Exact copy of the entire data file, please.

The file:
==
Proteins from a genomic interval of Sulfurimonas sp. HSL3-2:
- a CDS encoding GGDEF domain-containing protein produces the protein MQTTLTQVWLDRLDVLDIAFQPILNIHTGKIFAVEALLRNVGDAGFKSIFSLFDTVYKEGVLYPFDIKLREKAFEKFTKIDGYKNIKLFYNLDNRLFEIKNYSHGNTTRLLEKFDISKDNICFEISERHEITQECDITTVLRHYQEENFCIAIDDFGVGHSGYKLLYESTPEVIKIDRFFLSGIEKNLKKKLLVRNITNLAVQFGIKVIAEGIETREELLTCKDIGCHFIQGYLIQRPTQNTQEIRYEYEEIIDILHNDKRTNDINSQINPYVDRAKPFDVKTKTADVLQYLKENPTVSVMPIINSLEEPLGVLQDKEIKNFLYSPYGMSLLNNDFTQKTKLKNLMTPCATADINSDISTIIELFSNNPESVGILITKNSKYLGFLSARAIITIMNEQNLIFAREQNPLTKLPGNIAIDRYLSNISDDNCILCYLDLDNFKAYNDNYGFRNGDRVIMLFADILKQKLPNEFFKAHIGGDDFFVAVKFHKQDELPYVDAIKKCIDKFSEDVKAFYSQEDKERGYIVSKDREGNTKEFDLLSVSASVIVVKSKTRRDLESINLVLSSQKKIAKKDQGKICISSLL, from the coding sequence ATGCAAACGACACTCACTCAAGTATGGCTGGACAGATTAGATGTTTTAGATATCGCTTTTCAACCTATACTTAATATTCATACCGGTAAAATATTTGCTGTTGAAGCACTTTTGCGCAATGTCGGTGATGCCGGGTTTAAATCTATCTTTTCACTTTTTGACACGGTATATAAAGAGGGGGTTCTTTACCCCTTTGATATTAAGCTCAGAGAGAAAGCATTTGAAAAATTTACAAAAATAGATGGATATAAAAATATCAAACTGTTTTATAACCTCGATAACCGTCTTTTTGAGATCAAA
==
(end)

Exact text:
Proteins from a genomic interval of Sulfurimonas sp. HSL3-2:
- a CDS encoding GGDEF domain-containing protein produces the protein MQTTLTQVWLDRLDVLDIAFQPILNIHTGKIFAVEALLRNVGDAGFKSIFSLFDTVYKEGVLYPFDIKLREKAFEKFTKIDGYKNIKLFYNLDNRLFEIKNYSHGNTTRLLEKFDISKDNICFEISERHEITQECDITTVLRHYQEENFCIAIDDFGVGHSGYKLLYESTPEVIKIDRFFLSGIEKNLKKKLLVRNITNLAVQFGIKVIAEGIETREELLTCKDIGCHFIQGYLIQRPTQNTQEIRYEYEEIIDILHNDKRTNDINSQINPYVDRAKPFDVKTKTADVLQYLKENPTVSVMPIINSLEEPLGVLQDKEIKNFLYSPYGMSLLNNDFTQKTKLKNLMTPCATADINSDISTIIELFSNNPESVGILITKNSKYLGFLSARAIITIMNEQNLIFAREQNPLTKLPGNIAIDRYLSNISDDNCILCYLDLDNFKAYNDNYGFRNGDRVIMLFADILKQKLPNEFFKAHIGGDDFFVAVKFHKQDELPYVDAIKKCIDKFSEDVKAFYSQEDKERGYIVSKDREGNTKEFDLLSVSASVIVVKSKTRRDLESINLVLSSQKKIAKKDQGKICISSLL, from the coding sequence ATGCAAACGACACTCACTCAAGTATGGCTGGACAGATTAGATGTTTTAGATATCGCTTTTCAACCTATACTTAATATTCATACCGGTAAAATATTTGCTGTTGAAGCACTTTTGCGCAATGTCGGTGATGCCGGGTTTAAATCTATCTTTTCACTTTTTGACACGGTATATAAAGAGGGGGTTCTTTACCCCTTTGATATTAAGCTCAGAGAGAAAGCATTTGAAAAATTTACAAAAATAGATGGATATAAAAATATCAAACTGTTTTATAACCTCGATAACCGTCTTTTTGAGATCAAA